The Chairperson (Mr McGrath): OK, that is grand. Thank you very much.
Doug Beattie, as the Deputy Chair, do you have any questions for this section?
Mr Beattie: No, Chair, I am OK, thank you. I was just listening there, but I do not have any questions.
The Chairperson (Mr McGrath): OK. I will pass to Martina Anderson. Martina, if we can get you into the spotlight, then we can get you to ask a question.
Ms Anderson: Yes, I am in, Chair.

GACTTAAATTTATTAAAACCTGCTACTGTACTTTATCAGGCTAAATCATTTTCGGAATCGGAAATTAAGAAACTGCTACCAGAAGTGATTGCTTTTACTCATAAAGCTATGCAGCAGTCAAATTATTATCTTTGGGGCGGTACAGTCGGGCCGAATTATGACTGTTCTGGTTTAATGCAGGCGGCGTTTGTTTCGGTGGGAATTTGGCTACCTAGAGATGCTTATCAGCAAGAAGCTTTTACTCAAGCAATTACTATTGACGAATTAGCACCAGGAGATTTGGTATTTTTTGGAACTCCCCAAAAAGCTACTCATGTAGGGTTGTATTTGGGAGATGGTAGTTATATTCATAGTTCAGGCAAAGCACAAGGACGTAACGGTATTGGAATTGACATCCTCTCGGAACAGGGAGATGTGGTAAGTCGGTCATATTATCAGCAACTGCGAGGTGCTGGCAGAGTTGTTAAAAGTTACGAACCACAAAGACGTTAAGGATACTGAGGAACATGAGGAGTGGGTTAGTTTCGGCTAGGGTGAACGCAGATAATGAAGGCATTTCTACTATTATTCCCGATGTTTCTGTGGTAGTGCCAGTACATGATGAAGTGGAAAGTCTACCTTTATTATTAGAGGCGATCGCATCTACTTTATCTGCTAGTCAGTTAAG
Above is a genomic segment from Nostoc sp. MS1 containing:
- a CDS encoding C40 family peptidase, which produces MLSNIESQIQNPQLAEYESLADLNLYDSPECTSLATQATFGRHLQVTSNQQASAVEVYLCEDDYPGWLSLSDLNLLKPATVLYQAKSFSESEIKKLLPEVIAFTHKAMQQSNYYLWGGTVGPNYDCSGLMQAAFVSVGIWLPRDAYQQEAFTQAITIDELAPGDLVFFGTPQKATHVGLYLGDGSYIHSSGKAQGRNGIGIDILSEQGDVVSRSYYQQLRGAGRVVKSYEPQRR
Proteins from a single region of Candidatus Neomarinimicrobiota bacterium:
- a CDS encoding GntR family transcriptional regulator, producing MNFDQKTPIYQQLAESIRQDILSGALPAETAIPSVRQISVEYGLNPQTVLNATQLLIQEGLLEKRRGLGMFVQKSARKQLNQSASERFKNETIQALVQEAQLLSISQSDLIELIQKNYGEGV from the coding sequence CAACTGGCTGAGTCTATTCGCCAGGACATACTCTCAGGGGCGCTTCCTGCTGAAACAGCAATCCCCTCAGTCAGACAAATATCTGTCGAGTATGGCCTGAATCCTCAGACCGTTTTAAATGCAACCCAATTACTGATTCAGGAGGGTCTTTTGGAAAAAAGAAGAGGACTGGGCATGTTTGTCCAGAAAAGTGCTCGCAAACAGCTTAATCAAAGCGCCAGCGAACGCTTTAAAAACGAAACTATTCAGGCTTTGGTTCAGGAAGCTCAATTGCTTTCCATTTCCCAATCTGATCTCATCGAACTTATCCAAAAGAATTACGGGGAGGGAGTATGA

Obviously, there is a crossover between this Brexit briefing and the one that we had prior to this. However, given Tim's new role in the North/South Ministerial Council and that he is in the room, I will take this opportunity to ask a question. I am a bit concerned about their being a serious democratic deficit issue because of how some of these were rushed through. The Committee, for the last six months and more, has had regular updates and discussions, and it has been flagging up what these common frameworks might mean, or in trying to ascertain what they do mean. The interim arrangements are in place from 1 January until the final frameworks are agreed, and I just want to know a bit more about what they are. It surprises me a little bit that the policy team was very much caught on the hop, because the Committee has been focused on this, and it has been flagging up issues that we would need to scrutinise. I just make that point, but I know that it is not just this Committee, as these are matters that are affecting all Committees.